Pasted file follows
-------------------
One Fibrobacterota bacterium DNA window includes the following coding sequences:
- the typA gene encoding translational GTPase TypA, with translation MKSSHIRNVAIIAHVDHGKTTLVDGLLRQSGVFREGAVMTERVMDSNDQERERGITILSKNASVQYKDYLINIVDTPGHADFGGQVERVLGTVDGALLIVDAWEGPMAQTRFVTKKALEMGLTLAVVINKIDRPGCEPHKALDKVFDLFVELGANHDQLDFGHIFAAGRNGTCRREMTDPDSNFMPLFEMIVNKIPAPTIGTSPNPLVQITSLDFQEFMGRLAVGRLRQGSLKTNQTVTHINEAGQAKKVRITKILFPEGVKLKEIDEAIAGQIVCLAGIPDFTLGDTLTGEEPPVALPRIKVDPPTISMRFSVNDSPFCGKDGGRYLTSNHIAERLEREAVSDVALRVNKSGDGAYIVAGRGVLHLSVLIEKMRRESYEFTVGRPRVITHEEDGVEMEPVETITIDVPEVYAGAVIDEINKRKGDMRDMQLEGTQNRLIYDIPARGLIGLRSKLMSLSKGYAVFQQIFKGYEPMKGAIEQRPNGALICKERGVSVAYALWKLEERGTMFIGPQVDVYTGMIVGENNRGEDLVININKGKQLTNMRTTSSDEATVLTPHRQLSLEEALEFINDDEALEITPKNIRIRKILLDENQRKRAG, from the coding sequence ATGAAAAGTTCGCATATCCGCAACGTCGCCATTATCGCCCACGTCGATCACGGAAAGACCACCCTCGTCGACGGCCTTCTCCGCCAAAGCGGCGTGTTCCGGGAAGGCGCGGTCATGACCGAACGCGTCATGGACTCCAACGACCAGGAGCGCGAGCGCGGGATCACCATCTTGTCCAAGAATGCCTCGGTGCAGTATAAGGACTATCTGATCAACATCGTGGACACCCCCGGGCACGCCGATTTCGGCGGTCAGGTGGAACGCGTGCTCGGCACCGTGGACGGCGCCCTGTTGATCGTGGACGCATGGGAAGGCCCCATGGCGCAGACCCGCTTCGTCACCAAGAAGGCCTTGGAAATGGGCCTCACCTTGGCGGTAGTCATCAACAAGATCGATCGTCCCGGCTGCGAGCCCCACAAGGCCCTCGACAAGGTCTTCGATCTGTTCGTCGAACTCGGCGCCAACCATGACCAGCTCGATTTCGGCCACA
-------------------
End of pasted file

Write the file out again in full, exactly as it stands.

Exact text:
One Fibrobacterota bacterium DNA window includes the following coding sequences:
- the typA gene encoding translational GTPase TypA, with translation MKSSHIRNVAIIAHVDHGKTTLVDGLLRQSGVFREGAVMTERVMDSNDQERERGITILSKNASVQYKDYLINIVDTPGHADFGGQVERVLGTVDGALLIVDAWEGPMAQTRFVTKKALEMGLTLAVVINKIDRPGCEPHKALDKVFDLFVELGANHDQLDFGHIFAAGRNGTCRREMTDPDSNFMPLFEMIVNKIPAPTIGTSPNPLVQITSLDFQEFMGRLAVGRLRQGSLKTNQTVTHINEAGQAKKVRITKILFPEGVKLKEIDEAIAGQIVCLAGIPDFTLGDTLTGEEPPVALPRIKVDPPTISMRFSVNDSPFCGKDGGRYLTSNHIAERLEREAVSDVALRVNKSGDGAYIVAGRGVLHLSVLIEKMRRESYEFTVGRPRVITHEEDGVEMEPVETITIDVPEVYAGAVIDEINKRKGDMRDMQLEGTQNRLIYDIPARGLIGLRSKLMSLSKGYAVFQQIFKGYEPMKGAIEQRPNGALICKERGVSVAYALWKLEERGTMFIGPQVDVYTGMIVGENNRGEDLVININKGKQLTNMRTTSSDEATVLTPHRQLSLEEALEFINDDEALEITPKNIRIRKILLDENQRKRAG, from the coding sequence ATGAAAAGTTCGCATATCCGCAACGTCGCCATTATCGCCCACGTCGATCACGGAAAGACCACCCTCGTCGACGGCCTTCTCCGCCAAAGCGGCGTGTTCCGGGAAGGCGCGGTCATGACCGAACGCGTCATGGACTCCAACGACCAGGAGCGCGAGCGCGGGATCACCATCTTGTCCAAGAATGCCTCGGTGCAGTATAAGGACTATCTGATCAACATCGTGGACACCCCCGGGCACGCCGATTTCGGCGGTCAGGTGGAACGCGTGCTCGGCACCGTGGACGGCGCCCTGTTGATCGTGGACGCATGGGAAGGCCCCATGGCGCAGACCCGCTTCGTCACCAAGAAGGCCTTGGAAATGGGCCTCACCTTGGCGGTAGTCATCAACAAGATCGATCGTCCCGGCTGCGAGCCCCACAAGGCCCTCGACAAGGTCTTCGATCTGTTCGTCGAACTCGGCGCCAACCATGACCAGCTCGATTTCGGCCACA